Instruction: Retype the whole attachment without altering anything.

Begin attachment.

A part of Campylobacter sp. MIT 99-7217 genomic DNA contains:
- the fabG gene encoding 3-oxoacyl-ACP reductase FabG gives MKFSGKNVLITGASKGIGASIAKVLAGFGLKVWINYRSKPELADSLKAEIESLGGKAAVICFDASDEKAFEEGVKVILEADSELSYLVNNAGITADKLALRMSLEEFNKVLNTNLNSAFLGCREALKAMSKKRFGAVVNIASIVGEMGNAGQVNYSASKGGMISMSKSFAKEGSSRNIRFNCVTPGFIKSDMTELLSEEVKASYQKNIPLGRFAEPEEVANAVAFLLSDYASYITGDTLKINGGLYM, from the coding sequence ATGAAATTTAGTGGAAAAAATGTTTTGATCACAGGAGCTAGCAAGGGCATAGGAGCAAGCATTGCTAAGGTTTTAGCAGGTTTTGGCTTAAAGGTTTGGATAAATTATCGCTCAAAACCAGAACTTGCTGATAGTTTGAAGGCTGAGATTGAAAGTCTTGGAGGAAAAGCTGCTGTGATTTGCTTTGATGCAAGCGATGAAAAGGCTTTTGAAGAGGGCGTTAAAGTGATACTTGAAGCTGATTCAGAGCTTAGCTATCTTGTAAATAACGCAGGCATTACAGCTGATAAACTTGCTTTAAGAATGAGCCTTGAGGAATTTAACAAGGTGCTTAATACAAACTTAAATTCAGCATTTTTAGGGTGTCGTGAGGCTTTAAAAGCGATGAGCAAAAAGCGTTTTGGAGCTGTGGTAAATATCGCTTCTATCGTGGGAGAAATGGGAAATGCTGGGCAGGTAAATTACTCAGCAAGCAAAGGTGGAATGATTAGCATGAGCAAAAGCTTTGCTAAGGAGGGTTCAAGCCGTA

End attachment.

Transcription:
A part of Campylobacter sp. MIT 99-7217 genomic DNA contains:
- the fabG gene encoding 3-oxoacyl-ACP reductase FabG gives MKFSGKNVLITGASKGIGASIAKVLAGFGLKVWINYRSKPELADSLKAEIESLGGKAAVICFDASDEKAFEEGVKVILEADSELSYLVNNAGITADKLALRMSLEEFNKVLNTNLNSAFLGCREALKAMSKKRFGAVVNIASIVGEMGNAGQVNYSASKGGMISMSKSFAKEGSSRNIRFNCVTPGFIKSDMTELLSEEVKASYQKNIPLGRFAEPEEVANAVAFLLSDYASYITGDTLKINGGLYM, from the coding sequence ATGAAATTTAGTGGAAAAAATGTTTTGATCACAGGAGCTAGCAAGGGCATAGGAGCAAGCATTGCTAAGGTTTTAGCAGGTTTTGGCTTAAAGGTTTGGATAAATTATCGCTCAAAACCAGAACTTGCTGATAGTTTGAAGGCTGAGATTGAAAGTCTTGGAGGAAAAGCTGCTGTGATTTGCTTTGATGCAAGCGATGAAAAGGCTTTTGAAGAGGGCGTTAAAGTGATACTTGAAGCTGATTCAGAGCTTAGCTATCTTGTAAATAACGCAGGCATTACAGCTGATAAACTTGCTTTAAGAATGAGCCTTGAGGAATTTAACAAGGTGCTTAATACAAACTTAAATTCAGCATTTTTAGGGTGTCGTGAGGCTTTAAAAGCGATGAGCAAAAAGCGTTTTGGAGCTGTGGTAAATATCGCTTCTATCGTGGGAGAAATGGGAAATGCTGGGCAGGTAAATTACTCAGCAAGCAAAGGTGGAATGATTAGCATGAGCAAAAGCTTTGCTAAGGAGGGTTCAAGCCGTA